In July, Hillary ClintonHillary Diane Rodham ClintonWith VP pick, Biden can't play small ball in a long ball world Hillary Clinton on US leading in coronavirus cases: Trump 'did promise "America First"' Democratic fears rise again as coronavirus pushes Biden to sidelines MORE will become the first female presidential nominee from a major U.S. political party.   When she accepts the nomination, she will undoubtedly mention paid family leave.

This will not be a surprise, given her promotion of this policy and, more important, the recent public and private moves to guarantee paid time off to care for a child or other loved one.  The following is a sampling of paid leave laws and private employer policies passed or implemented this year:


New York.   At the end of March, New York State became the fifth state to mandate this type of leave. The program provides employees up to 12 weeks of paid time off from a job to bond with a new child or to care for a gravely ill parent, child, spouse, domestic partner, or other family member. The duration of the leave doubles the 6 weeks allotted in California and New Jersey, and triples the 4 weeks of paid leave offered by Rhode Island.

New York’s new law also does away with many of the exceptions in similar laws. The paid leave program will cover full-time and part-time employees. There will be no exemptions for small businesses. And to take advantage of the program, employees only have to have been employed by the company for six months.  New York’s paid leave law begins on Jan. 1, 2018 and gradually phases in through 2021.

San Francisco.  Not even a week after New York, San Francisco’s Board of Supervisors passed a paid parental leave law that made it the first city in the country to do so. California employees are eligible to take six weeks of partially paid leave under California’s Paid Family Leave (PFL) law to bond with a newborn child or newly placed child for adoption or foster care, among other reasons. Payment is made from a worker-funded state disability program and calculated as a percentage of the employee’s wages (55 percent) subject to the maximum weekly benefit amount set by the PFL program.  The employer must pay the remaining forty-five percent of the employee’s gross wages.

San Francisco’s paid leave will be phased in more quickly than New York’s. In January 2018, it will cover all employers that regularly employ twenty or more individuals if any of those persons are regularly employed in San Francisco.

Private Employers.   Since February there have been almost weekly announcements about employers adopting or improving their paid leave policies, including:

  • Twitter: 20 weeks of paid parental leave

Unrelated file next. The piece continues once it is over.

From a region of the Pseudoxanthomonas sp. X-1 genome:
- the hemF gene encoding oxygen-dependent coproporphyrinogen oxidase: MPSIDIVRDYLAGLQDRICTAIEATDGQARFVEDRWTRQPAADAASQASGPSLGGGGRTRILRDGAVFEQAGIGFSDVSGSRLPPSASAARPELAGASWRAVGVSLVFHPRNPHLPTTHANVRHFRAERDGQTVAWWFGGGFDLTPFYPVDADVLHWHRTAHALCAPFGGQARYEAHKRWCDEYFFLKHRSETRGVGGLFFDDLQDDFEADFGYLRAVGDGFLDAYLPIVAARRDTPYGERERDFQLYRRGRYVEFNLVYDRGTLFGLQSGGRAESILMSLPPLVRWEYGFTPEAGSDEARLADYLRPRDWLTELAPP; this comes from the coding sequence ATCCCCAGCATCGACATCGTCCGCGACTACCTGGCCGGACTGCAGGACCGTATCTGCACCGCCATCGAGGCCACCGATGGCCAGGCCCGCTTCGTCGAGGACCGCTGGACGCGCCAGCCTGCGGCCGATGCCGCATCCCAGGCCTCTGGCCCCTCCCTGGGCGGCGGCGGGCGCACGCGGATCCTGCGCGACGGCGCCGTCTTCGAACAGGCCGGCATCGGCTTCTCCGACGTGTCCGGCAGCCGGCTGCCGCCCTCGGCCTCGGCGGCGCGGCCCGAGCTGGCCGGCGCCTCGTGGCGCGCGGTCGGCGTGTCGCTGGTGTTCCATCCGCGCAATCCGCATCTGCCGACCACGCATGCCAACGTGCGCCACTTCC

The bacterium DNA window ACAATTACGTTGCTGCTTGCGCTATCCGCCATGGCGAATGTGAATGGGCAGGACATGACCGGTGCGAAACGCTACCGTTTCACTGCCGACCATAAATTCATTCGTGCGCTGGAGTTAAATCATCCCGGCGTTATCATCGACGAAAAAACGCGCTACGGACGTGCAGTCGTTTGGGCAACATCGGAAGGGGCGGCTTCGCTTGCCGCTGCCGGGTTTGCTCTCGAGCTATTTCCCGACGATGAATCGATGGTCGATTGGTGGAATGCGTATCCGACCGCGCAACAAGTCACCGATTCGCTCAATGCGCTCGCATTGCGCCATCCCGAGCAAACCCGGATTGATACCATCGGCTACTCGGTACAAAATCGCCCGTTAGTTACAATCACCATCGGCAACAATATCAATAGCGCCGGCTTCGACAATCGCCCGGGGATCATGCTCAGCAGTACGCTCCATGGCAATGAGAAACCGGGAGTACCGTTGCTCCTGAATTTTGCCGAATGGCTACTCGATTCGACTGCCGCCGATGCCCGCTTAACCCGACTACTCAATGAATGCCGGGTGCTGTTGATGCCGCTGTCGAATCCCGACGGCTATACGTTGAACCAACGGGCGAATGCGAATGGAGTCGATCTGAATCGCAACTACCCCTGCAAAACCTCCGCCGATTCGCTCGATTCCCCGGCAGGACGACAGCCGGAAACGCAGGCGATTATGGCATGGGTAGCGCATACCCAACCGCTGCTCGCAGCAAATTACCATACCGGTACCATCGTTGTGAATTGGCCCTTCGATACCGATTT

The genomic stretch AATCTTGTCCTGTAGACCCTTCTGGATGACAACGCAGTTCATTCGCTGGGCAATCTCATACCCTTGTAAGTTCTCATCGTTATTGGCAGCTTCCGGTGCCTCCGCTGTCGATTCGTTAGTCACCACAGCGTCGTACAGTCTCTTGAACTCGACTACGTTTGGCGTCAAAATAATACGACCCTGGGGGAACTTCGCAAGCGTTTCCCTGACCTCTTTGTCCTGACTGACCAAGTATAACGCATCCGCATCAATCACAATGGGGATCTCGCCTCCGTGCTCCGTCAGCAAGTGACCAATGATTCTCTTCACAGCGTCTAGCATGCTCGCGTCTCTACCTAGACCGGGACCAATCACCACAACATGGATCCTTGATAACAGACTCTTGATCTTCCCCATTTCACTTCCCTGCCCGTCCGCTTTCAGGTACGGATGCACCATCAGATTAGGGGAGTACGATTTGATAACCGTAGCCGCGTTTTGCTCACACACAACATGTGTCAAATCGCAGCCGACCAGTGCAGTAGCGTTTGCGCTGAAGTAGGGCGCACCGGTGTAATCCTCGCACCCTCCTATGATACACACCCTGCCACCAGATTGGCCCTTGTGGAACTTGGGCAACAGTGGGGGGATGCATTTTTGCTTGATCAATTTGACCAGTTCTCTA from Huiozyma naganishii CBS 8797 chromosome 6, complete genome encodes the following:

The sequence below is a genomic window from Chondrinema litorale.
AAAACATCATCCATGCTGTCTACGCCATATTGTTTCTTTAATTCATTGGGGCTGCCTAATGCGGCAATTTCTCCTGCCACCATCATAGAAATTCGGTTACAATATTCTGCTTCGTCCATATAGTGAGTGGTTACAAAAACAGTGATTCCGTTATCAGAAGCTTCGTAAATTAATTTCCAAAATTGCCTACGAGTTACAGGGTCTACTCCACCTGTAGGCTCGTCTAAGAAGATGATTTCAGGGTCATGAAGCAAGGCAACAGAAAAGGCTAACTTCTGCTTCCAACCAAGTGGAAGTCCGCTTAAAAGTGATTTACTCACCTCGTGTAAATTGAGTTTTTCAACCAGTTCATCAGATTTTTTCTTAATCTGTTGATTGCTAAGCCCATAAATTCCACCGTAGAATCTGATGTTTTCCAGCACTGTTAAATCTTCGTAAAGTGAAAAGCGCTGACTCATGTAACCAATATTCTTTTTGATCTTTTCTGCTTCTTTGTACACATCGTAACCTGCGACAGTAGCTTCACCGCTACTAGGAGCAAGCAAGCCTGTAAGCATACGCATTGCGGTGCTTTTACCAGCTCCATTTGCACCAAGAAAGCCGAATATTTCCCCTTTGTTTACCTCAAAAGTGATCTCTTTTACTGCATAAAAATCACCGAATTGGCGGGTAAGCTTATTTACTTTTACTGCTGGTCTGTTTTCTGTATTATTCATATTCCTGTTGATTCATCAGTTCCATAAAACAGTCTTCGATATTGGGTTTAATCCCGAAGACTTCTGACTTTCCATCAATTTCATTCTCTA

• Wells Fargo: 16 weeks of paid leave
  • Anheuser-Busch: 16 weeks of maternal leave; 2 weeks of paid leave for secondary caregiver, male or female
  • Bank of America:  16 weeks of parental leave
  • EY:  16 weeks of parental leave

These large employers are clear this is about competing for talent. Whether attraction or retention, paid leave is now becoming a “must-have” for large organizations. According to the American Action Forum, in companies with 500 or more employees, paid family leave rose from 17 percent to 22 percent from 2010 through 2015. But in companies with fewer than 50 employees, the growth from 2010 through 2015 was only by one percentage point, from 7 to 8 percent.

Large companies, especially those with offices and operations in growing and dynamic urban areas, have long had an advantage in attracting and retaining employees. Especially in a tightening labor market, small and medium sized businesses can be at a disadvantage in attracting talent.  This is especially true with younger employees who look for work-life balance and hold more egalitarian views toward family life. In addition, myriad leave laws, regulations and policies create an administrative burden that is much more costly and difficult for smaller firms to handle. 

It is this increasing relative large employer talent advantage that is forcing smaller employers to rethink their usual antipathy toward a federal paid leave law. A uniform federal paid leave mandate would level the playing field. Yes, it would impose new costs. But it would also broaden the recruitment pool and help retain the employees with whom companies have invested time and resources.  Which means, in 2016, we might see something as unusual as anything yet in this unusual political season:  Small businesses advocating for a single mandate to standardize leave laws across the board.

Terri L. Rhodes is the President and CEO of the Disability Management Employer Coalition (DMEC).